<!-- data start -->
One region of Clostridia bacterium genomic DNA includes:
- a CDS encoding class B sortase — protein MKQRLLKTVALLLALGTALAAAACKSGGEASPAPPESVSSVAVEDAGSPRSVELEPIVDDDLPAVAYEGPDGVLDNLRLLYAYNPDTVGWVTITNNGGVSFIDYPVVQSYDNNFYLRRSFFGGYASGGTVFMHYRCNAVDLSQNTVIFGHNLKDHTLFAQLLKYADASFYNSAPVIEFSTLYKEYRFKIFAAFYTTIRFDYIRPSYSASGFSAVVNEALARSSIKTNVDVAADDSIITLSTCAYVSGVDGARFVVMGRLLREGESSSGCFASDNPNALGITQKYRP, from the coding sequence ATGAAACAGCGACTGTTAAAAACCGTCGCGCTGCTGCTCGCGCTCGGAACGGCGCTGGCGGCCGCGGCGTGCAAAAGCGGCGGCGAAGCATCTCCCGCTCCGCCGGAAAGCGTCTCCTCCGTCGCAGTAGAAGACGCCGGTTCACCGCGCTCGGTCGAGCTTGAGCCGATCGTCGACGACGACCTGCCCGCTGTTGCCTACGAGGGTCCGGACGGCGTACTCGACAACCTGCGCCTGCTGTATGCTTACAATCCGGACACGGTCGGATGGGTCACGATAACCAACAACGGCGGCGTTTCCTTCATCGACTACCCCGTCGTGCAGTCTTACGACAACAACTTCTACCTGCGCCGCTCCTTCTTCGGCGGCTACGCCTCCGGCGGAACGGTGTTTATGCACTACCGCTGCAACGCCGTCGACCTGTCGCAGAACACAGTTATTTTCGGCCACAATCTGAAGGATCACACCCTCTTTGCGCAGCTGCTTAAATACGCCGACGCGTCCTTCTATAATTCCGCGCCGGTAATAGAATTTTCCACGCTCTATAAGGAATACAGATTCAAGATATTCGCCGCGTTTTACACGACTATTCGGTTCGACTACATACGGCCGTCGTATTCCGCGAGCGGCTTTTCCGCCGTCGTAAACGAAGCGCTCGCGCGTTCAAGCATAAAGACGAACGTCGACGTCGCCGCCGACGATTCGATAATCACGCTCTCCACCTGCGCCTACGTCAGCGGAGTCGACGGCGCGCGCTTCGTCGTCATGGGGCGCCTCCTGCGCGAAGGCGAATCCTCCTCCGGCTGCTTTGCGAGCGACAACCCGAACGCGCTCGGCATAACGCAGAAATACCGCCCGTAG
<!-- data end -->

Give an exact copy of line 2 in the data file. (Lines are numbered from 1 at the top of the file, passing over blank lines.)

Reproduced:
- a CDS encoding class B sortase — protein MKQRLLKTVALLLALGTALAAAACKSGGEASPAPPESVSSVAVEDAGSPRSVELEPIVDDDLPAVAYEGPDGVLDNLRLLYAYNPDTVGWVTITNNGGVSFIDYPVVQSYDNNFYLRRSFFGGYASGGTVFMHYRCNAVDLSQNTVIFGHNLKDHTLFAQLLKYADASFYNSAPVIEFSTLYKEYRFKIFAAFYTTIRFDYIRPSYSASGFSAVVNEALARSSIKTNVDVAADDSIITLSTCAYVSGVDGARFVVMGRLLREGESSSGCFASDNPNALGITQKYRP, from the coding sequence ATGAAACAGCGACTGTTAAAAACCGTCGCGCTGCTGCTCGCGCTCGGAACGGCGCTGGCGGCCGCGGCGTGCAAAAGCGGCGGCGAAGCATCTCCCGCTCCGCCGGAAAGCGTCTCCTCCGTCGCAGTAGAAGACGCCGGTTCACCGCGCTCGGTCGAGCTTGAGCCGATCGTCGACGACGACCTGCCCGCTGTTGCCTACGAGGGTCCGGACGGCGTACTCGACAACCTGCGCCTGCTGTATGCTTACAATCCGGACACGGTCGGATGGGTCACGATAACCAACAACGGCGGCGTTTCCTTCATCGACTACCCCGTCGTGCAGTCTTACGACAACAACTTCTACCTGCGCCGCTCCTTCTTCGGCGGCTACGCCTCCGGCGGAACGGTGTTTATGCACTACCGCTGCAACGCCGTCGACCTGTCGCAGAACACAGTTATTTTCGGCCACAATCTGAAGGATCACACCCTCTTTGCGCAGCTGCTTAAATACGCCGACGCGTCCTTCTATAATTCCGCGCCGGTAATAGAATTTTCCACGCTCTATAAGGAATACAGATTCAAGATATTCGCCGCGTTTTACACGACTATTCGGTTCGACTACATACGGCCGTCGTATTCCGCGAGCGGCTTTTCCGCCGTCGTAAACGAAGCGCTCGCGCGTTCAAGCATAAAGACGAACGTCGACGTCGCCGCCGACGATTCGATAATCACGCTCTCCACCTGCGCCTACGTCAGCGGAGTCGACGGCGCGCGCTTCGTCGTCATGGGGCGCCTCCTGCGCGAAGGCGAATCCTCCTCCGGCTGCTTTGCGAGCGACAACCCGAACGCGCTCGGCATAACGCAGAAATACCGCCCGTAG